Current Research Areas
Studies in the area of pediatric feeding problems aim to evaluate best practices in assessment, treatment, parent training and longitudinal outcomes of behavioral strategies designed to increase healthy eating as well as decrease problem behavior associated with mealtime routines.
Methods of identifying reinforcing stimuli have proven to be useful in working with individuals who cannot effectively communicate their own preferences. Our lab is currently conducting research in this area. We are evaluating relative preference for food and toys, the way food preferences can change over time as the result of intervention, and methods of identifying reinforcing social interactions for individuals diagnosed with developmental disabilities.
Skill Acquisition and Verbal Behavior
Our lab is conducting a number of research studies concerning the best ways to teach new skills to children with autism spectrum disorder. We are currently evaluating instructional strategies aimed at improving early language skills (verbal behavior) and meeting important developmental milestones, such as responding to name and imitation. Our evaluations focus on identifying which teaching strategies are the most effective and efficient for learners with autism spectrum disorder.
Functional Communication Training
Functional Communication Training (FCT) is reported to be the most commonly prescribed function-based intervention. However, one major limitation of FCT is that some individuals may request reinforcement at an exceedingly high rate. Honoring high-rate requests may not only be impractical, but also undesirable, as the continuous delivery of preferred items can result in poor health outcomes or the disruption of daily activities. Further, and most importantly, delayed or denied reinforcement of communication can lead to the resurgence of dangerous behavior. One approach to target this issue has been to systematically thin the schedule of reinforcement through a multiple schedule. Our lab is currently working on a few projects evaluating variations of multiple schedules to determine which is most efficacious to produce discriminated requests and maintain low levels of dangerous behavior.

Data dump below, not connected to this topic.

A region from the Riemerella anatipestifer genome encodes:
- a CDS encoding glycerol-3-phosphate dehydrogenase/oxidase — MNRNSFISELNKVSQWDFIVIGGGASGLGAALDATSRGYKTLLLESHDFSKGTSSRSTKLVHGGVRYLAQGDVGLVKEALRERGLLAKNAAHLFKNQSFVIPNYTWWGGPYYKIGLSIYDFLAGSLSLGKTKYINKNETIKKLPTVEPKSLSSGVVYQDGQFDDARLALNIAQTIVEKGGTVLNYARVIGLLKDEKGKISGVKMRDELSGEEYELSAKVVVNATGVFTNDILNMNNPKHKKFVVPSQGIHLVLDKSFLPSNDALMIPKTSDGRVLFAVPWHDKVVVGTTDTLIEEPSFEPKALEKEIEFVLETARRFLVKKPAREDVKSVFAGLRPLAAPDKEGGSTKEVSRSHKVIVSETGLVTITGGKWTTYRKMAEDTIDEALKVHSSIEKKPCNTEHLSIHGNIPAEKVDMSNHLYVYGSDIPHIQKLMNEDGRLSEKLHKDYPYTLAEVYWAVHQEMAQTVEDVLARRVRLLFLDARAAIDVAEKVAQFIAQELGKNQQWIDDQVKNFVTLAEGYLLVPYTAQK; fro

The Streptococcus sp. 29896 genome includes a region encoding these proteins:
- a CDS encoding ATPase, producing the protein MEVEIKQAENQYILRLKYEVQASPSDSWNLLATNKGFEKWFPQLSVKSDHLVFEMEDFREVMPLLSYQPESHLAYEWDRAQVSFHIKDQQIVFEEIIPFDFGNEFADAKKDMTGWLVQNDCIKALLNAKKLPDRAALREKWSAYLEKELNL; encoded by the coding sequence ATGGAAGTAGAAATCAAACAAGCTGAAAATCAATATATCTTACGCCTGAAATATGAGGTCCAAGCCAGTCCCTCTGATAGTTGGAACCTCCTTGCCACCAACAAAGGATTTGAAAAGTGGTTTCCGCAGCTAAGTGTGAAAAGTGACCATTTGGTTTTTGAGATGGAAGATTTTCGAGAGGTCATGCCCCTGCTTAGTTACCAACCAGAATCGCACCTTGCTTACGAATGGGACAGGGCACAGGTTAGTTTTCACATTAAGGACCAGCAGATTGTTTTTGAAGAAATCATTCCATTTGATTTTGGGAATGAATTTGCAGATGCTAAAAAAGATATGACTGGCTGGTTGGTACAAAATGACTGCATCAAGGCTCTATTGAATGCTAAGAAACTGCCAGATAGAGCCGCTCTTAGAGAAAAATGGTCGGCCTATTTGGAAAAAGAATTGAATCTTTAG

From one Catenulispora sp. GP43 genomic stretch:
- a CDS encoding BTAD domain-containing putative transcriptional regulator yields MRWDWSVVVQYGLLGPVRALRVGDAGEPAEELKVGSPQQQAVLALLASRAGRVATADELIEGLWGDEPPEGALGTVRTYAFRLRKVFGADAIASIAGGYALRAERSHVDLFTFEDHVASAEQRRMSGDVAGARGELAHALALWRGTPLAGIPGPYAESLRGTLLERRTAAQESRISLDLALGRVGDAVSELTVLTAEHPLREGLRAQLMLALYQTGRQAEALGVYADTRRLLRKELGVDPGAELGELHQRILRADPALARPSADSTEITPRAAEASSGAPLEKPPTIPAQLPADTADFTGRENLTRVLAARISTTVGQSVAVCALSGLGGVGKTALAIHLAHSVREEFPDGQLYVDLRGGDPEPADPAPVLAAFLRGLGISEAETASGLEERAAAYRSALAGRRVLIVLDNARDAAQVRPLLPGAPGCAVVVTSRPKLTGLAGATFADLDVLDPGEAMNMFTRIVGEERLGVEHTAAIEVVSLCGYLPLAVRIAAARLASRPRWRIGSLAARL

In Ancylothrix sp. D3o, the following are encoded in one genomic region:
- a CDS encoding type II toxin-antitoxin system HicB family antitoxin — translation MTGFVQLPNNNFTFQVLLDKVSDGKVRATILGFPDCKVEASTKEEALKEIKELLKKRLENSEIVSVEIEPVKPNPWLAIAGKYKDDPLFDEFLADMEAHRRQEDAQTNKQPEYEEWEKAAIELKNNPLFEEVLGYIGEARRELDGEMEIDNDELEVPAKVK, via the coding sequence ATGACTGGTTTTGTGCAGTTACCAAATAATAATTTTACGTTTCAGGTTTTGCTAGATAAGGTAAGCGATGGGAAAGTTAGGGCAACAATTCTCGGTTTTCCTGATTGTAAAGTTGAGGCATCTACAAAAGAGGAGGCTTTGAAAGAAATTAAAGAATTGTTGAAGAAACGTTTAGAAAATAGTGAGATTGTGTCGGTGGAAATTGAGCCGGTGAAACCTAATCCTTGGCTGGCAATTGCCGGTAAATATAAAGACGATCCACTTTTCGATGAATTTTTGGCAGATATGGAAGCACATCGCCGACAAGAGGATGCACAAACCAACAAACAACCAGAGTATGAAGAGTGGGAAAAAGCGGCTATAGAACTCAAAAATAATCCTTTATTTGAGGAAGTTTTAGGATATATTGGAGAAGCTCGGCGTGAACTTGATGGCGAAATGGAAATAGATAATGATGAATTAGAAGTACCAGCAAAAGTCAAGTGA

Functional Analysis of Problem Behavior
Assessment and treatment of problem behavior is often necessary because individuals with disabilities frequently engage in serious and sometimes harmful behaviors. To evaluate why the behavior is occurring, we conduct a functional analysis to identify the function of the target behavior (e.g., aggression, self-injury). After identifying the behavior’s function, interventions are implemented to reduce the target behavior and teach an alternative, appropriate behavior (e.g., vocal requests, picture-exchange). After successful reduction of the target behavior and an increase in the alternative behavior, caregivers are taught how to implement treatment with high fidelity to ensure the target behavior remains low while appropriate behavior persists across contexts (e.g., home, clinic).
Organizational Behavior Management
For More Information
The Behavior Analysis Research Clinic places an emphasis on empirically validated treatment evaluations. Clinical services are provided to children and their families at the BARC regardless of participation in research studies. Participation in research is completely optional for all BARC clients and their families. No compensation is provided to participants for participation in research studies.
If you have any questions or would like more information about our research studies or research program, please contact us. Additional information about research procedures at the University of Florida can be obtained by contacting the UF-IRB office.